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Adelaide Festival gets funding boost as Harvest Rock announces headline acts

The Adelaide Festival will receive a $2.3 million funding injection from the South Australian government over the next three years to attract big shows and performances to the city.

The money will come from the state’s Major Events Fund and will “bolster” the festival’s programs from 2024 to 2026, Premier Peter Malinauskas said.

“This festival enjoys a high-quality international reputation,” he said.

“It is the Adelaide Festival that is the pre-eminent arts and cultural festival in our nation.

“But if we want to ensure that lasts into the future we have to choose to invest more resources to operate in this competitive environment.”

The state government said this year’s festival had contributed an estimated $57.6 million economic benefit to South Australia, compared to $51.8 million in 2022.

Average spending per visitor and the number of nights stayed also increased, creating 324 full-time jobs, the government said.

An image of South Australia Premier Peter Malinauskas speaking.

Peter Malinauskas rejected suggestions that the state government was prioritising major sporting events.(ABC News: Lincoln Rothall)

Adelaide Festival artistic director Ruth Mackenzie described the investment as a “game changer”.

“It’s going to future-proof the position of Adelaide in the premier league of arts provision in the world,” she said.

“The cost of inviting large-scale, extraordinary, spectacular and beautiful international artists to Adelaide has gone up way above inflation, and the market is competitive.

“Artists have to choose where to go and they have to want to come to Adelaide.”

Mr Malinauskas rejected suggestions that the state government had recently prioritised major sporting events — such as the LIV Golf tournament and AFL Gather Round — over the arts.

“There are some who would try and say there’s a dichotomy, choosing between arts or sports,” he said.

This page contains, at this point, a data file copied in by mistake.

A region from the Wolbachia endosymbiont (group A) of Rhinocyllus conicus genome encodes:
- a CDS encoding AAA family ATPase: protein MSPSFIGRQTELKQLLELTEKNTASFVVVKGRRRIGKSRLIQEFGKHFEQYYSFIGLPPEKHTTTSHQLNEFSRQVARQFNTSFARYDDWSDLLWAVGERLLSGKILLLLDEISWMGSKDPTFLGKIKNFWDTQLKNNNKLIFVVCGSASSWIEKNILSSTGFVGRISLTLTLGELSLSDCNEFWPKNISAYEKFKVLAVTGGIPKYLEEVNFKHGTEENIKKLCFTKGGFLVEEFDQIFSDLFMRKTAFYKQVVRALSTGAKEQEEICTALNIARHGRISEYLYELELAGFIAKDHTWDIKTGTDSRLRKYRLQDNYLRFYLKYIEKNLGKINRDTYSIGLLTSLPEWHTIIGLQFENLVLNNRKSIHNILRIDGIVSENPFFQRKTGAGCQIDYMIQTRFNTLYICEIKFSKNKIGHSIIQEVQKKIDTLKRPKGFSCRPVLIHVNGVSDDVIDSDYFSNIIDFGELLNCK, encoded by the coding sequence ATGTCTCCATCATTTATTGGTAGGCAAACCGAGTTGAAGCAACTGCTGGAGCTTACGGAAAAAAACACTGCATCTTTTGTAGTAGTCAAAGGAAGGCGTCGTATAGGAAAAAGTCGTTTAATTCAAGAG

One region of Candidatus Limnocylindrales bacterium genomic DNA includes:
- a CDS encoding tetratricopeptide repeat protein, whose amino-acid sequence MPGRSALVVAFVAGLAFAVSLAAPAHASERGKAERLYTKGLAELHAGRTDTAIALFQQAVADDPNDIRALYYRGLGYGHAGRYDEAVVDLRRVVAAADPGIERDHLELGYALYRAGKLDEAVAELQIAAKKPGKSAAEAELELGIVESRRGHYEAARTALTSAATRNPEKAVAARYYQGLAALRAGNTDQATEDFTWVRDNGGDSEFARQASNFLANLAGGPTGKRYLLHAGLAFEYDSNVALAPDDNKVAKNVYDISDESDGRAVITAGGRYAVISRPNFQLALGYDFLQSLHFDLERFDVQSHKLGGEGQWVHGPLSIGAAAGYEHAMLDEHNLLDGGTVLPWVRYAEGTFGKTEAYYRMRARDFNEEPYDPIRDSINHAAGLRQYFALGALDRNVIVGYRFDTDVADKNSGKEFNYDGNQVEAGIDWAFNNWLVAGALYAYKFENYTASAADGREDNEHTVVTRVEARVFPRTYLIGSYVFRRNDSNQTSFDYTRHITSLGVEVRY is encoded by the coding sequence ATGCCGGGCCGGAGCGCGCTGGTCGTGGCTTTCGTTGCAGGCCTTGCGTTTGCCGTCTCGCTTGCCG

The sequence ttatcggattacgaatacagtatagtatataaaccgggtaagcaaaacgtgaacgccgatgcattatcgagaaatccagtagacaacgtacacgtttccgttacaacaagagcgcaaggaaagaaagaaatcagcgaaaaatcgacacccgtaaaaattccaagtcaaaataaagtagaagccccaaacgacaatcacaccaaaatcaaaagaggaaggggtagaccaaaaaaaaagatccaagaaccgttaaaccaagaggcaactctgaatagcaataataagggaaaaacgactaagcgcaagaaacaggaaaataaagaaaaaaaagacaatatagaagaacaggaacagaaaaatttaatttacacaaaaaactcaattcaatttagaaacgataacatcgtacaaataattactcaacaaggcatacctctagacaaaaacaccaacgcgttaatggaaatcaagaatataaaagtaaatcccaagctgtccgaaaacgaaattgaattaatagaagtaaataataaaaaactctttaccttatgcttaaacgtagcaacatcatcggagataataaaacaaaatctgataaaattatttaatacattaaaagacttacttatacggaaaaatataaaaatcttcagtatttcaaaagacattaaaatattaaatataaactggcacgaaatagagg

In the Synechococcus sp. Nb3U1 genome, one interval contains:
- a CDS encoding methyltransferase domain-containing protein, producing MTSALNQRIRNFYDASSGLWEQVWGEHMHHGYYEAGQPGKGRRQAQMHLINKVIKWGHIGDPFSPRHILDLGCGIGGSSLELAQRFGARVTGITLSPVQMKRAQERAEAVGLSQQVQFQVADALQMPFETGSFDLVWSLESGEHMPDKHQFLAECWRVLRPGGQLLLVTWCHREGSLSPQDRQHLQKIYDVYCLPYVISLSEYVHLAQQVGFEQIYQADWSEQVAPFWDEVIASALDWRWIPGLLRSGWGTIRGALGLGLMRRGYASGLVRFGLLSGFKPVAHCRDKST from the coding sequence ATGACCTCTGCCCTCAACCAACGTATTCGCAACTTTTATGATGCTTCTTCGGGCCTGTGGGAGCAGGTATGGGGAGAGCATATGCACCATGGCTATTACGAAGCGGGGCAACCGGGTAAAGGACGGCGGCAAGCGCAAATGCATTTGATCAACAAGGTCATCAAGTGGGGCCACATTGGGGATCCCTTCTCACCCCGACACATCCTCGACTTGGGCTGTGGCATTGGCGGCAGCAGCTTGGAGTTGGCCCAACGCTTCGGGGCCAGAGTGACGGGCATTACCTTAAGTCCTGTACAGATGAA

“I think South Australia deserves its place on the world stage in respect to both.

“The arts actually has a role to play. It invites us to think about circumstances through the perspective of others … [and] that’s worthy of investment.”

An image of Ruth Mackenzie speaking to the media.

Ruth Mackenzie said the new funding would help attract artists at a time of increased competition.(ABC News: Lincoln Rothall)

Interstate media reports on Wednesday speculated the South Australian government was in the running to take the NRL Magic Round from 2025 onwards.

Mr Malinauskas would not comment on which events the government was looking to lure, but said it had “made some active decisions to invest” in a range of events.

“All of the decisions that we make to participate in a bidding process are underpinned by a degree of evidence about whether or not it stacks up,” he said.

Harvest Rock line-up unveiled

The line-up for Adelaide’s second Harvest Rock festival has been announced, with English electro-funk band Jamiroquai and American singer Beck set to headline the program with exclusive Australian performances at Rymill and King Rodney Parks. 

Last year’s event attracted 24,000 attendees, including almost 7,000 from interstate and overseas, and generated $16.5 million in estimated economic activity, according to the state government.

a big stage in a green field. the backdrop says MARLON WILLLIAMS and top banner says HARVEST ROCK

The inaugural Harvest Rock, which occurred on an unseasonably wet October weekend, still attracted 24,000 fans.(Supplied: Lauren Connelly)

The 2023 event will run on October 28 and 29 and will also include renowned Australian artists Paul Kelly, Flight Facilities and Baker Boy.

Festival organiser Secret Sounds said the quality of the lined-up would help to ensure the event continued to grow and broaden its audience.

“I think that the first year … people didn’t know the event,” Secrets Sounds co-CEO Jessica Ducrou said. 

“We’re hoping that the experience last year and the line-up this year will make it our biggest year yet.”

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